Privacy advocates are standing up to oppose a bill before the U.S. House Intelligence Committee that would grant more powers to corporations for sharing customer data among themselves and, if the bill survives the committee process whole, the government.
Not only is the Cyber Intelligence Sharing and Protection Act (CISPA) a potential legal tool for companies and law enforcement agencies to pass citizens’ private information back and forth; it’s also a piece of legislation the Intelligence Committee doesn’t want to discuss in front of the public as it considers additions.
According to a report at The Hill, the committee is closing the doors on media and the general public when it begins marking up the bill next week, and it won’t allow the proceedings to be streamed on the Internet.
A committee spokesperson deflected criticism, saying the move will expedite the process, that there’s a lot of confidential information that could get out and that the committee did the same thing last year anyway, in similar discussions.
But critics say these are exactly the kind of talks that should be open to the public, because they involve lawmakers trading thoughts over how to craft a bill that one opponent describes as a “backdoor wiretap” on warrantless private data searches.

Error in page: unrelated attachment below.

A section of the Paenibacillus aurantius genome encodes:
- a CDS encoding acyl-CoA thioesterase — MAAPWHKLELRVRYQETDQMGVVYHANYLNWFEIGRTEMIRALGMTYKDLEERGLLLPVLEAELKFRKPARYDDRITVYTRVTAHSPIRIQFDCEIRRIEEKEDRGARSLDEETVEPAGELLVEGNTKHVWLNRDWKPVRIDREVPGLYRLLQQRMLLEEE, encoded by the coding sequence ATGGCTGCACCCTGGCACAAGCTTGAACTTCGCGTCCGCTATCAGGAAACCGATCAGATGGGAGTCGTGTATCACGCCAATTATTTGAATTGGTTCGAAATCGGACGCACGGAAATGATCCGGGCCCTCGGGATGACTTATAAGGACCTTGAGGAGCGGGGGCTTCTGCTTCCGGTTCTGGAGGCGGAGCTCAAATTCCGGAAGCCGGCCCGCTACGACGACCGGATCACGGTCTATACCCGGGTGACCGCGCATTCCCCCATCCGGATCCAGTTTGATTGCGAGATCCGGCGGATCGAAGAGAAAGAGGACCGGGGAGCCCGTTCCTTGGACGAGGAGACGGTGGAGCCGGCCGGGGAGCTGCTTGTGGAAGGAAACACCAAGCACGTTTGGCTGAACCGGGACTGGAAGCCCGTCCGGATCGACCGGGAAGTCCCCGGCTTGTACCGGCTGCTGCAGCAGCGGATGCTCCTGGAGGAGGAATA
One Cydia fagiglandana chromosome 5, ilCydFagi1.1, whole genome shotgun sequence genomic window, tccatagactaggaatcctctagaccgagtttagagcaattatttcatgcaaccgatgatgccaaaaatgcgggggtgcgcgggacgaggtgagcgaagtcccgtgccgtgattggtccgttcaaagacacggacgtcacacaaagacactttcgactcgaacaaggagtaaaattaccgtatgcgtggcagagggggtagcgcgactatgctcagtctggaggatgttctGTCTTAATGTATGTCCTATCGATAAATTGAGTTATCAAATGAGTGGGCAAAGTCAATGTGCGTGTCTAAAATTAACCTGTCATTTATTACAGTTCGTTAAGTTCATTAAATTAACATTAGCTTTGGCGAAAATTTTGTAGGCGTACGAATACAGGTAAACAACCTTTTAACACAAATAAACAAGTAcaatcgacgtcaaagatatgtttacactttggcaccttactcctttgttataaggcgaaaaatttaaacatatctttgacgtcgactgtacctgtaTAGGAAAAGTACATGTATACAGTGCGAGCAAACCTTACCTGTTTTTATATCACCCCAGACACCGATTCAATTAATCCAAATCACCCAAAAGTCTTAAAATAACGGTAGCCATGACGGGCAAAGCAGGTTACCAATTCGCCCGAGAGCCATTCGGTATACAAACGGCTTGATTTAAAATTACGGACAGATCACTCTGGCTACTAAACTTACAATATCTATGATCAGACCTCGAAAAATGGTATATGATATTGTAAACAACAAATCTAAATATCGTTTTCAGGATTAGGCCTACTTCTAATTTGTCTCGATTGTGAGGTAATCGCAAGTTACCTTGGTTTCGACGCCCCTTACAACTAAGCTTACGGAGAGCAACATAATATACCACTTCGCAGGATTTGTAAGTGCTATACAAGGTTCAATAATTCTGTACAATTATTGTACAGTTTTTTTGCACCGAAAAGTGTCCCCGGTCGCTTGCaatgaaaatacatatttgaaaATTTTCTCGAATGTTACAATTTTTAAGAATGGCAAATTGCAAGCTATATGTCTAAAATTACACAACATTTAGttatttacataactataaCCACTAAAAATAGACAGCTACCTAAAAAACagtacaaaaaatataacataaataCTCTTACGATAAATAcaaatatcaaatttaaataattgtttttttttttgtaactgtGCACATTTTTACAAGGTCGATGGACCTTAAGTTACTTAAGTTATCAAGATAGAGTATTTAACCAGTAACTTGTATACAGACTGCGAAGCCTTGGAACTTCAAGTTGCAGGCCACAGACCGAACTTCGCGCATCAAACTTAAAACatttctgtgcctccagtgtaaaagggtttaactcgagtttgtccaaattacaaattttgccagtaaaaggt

More than 40 organizations implored the Intelligence Committee to hold open-door talks when CISPA comes up next week, publicizing a letter sent out to committee members Wednesday. The letter asserted that the public “has a right to know how Congress is conducting the people’s business, particularly when such important wide-ranging policies are at stake”:
All Congressional committee hearings and votes should be conducted in accordance with our country’s highest principles of transparency and openness and made accessible to the public…The general rule should be open government.
As you know, it is the practice of most other committees not only to open their markups, but also to webcast them and share the text of the legislation in advance of voting. Closure of the entire markup is unwarranted.
Mike Rogers (R-Mich.), Intelligence Committee chairman, is sponsoring the bill. A copy of the draft — minus, of course, any amendments to come out of the closed-door revisions next week — can be found here.